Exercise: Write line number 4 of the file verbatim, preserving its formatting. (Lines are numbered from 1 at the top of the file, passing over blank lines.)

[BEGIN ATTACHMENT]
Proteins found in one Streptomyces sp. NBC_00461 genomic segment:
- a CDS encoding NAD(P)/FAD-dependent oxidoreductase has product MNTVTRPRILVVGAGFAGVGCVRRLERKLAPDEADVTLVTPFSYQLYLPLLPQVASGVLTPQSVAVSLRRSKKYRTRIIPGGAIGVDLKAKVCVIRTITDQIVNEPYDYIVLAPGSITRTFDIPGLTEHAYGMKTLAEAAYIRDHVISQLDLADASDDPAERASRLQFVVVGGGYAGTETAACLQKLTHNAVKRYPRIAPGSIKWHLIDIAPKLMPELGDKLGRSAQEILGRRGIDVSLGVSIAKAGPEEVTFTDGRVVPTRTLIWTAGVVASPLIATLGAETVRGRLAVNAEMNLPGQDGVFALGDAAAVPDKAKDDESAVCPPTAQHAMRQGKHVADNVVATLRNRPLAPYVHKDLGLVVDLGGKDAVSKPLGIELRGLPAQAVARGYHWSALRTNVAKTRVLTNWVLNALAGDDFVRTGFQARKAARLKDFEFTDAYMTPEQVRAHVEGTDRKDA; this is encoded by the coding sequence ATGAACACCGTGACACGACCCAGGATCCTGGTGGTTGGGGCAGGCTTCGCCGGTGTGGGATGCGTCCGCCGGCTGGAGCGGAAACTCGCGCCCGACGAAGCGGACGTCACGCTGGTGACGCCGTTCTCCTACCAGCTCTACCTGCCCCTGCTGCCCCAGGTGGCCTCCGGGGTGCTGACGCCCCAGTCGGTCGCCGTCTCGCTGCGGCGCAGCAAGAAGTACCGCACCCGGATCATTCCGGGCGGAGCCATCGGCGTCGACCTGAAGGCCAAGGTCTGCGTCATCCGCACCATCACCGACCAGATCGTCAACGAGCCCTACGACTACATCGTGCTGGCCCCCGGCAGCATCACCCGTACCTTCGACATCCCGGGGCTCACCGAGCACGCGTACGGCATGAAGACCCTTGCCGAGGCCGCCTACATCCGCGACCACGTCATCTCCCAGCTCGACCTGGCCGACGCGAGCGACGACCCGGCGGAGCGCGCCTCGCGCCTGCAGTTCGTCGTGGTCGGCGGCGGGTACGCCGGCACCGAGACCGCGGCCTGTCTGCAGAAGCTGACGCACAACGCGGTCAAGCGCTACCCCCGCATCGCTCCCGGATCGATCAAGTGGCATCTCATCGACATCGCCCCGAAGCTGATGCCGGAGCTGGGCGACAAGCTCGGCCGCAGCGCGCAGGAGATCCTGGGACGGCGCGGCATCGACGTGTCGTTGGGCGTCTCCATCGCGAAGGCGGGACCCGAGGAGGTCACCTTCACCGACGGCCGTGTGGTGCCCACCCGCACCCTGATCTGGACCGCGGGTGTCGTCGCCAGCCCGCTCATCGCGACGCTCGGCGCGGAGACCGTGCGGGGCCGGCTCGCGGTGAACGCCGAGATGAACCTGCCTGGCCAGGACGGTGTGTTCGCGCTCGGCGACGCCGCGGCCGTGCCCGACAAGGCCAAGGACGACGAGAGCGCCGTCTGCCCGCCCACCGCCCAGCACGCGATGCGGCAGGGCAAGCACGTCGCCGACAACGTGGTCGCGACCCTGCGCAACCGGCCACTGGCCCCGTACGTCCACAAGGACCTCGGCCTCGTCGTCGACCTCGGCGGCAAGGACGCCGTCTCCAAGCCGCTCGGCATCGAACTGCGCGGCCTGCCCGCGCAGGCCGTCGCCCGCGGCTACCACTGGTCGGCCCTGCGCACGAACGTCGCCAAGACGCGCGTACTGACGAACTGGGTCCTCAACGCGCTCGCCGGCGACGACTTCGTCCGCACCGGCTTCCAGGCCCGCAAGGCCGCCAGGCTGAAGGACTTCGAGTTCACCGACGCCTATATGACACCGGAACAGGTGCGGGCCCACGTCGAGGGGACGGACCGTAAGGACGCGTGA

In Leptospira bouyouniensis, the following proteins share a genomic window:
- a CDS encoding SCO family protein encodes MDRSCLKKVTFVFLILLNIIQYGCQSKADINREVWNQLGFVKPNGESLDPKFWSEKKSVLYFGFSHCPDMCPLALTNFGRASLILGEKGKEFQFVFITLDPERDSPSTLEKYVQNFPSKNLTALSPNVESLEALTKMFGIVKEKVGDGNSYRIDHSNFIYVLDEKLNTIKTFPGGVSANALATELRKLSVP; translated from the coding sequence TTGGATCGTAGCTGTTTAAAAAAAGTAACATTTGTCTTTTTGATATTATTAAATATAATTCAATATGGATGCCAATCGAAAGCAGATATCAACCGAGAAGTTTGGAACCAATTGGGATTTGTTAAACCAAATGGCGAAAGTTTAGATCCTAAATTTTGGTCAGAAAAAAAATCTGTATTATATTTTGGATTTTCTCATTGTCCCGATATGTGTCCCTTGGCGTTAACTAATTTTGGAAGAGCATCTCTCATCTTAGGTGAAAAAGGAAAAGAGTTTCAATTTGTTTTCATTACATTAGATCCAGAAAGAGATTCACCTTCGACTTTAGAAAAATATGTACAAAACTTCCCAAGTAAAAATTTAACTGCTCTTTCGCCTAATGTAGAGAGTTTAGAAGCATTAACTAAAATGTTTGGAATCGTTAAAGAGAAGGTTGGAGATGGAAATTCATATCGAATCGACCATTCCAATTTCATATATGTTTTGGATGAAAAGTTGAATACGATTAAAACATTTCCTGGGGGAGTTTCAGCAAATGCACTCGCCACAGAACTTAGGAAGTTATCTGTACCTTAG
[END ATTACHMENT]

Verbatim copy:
- a CDS encoding SCO family protein encodes MDRSCLKKVTFVFLILLNIIQYGCQSKADINREVWNQLGFVKPNGESLDPKFWSEKKSVLYFGFSHCPDMCPLALTNFGRASLILGEKGKEFQFVFITLDPERDSPSTLEKYVQNFPSKNLTALSPNVESLEALTKMFGIVKEKVGDGNSYRIDHSNFIYVLDEKLNTIKTFPGGVSANALATELRKLSVP; translated from the coding sequence TTGGATCGTAGCTGTTTAAAAAAAGTAACATTTGTCTTTTTGATATTATTAAATATAATTCAATATGGATGCCAATCGAAAGCAGATATCAACCGAGAAGTTTGGAACCAATTGGGATTTGTTAAACCAAATGGCGAAAGTTTAGATCCTAAATTTTGGTCAGAAAAAAAATCTGTATTATATTTTGGATTTTCTCATTGTCCCGATATGTGTCCCTTGGCGTTAACTAATTTTGGAAGAGCATCTCTCATCTTAGGTGAAAAAGGAAAAGAGTTTCAATTTGTTTTCATTACATTAGATCCAGAAAGAGATTCACCTTCGACTTTAGAAAAATATGTACAAAACTTCCCAAGTAAAAATTTAACTGCTCTTTCGCCTAATGTAGAGAGTTTAGAAGCATTAACTAAAATGTTTGGAATCGTTAAAGAGAAGGTTGGAGATGGAAATTCATATCGAATCGACCATTCCAATTTCATATATGTTTTGGATGAAAAGTTGAATACGATTAAAACATTTCCTGGGGGAGTTTCAGCAAATGCACTCGCCACAGAACTTAGGAAGTTATCTGTACCTTAG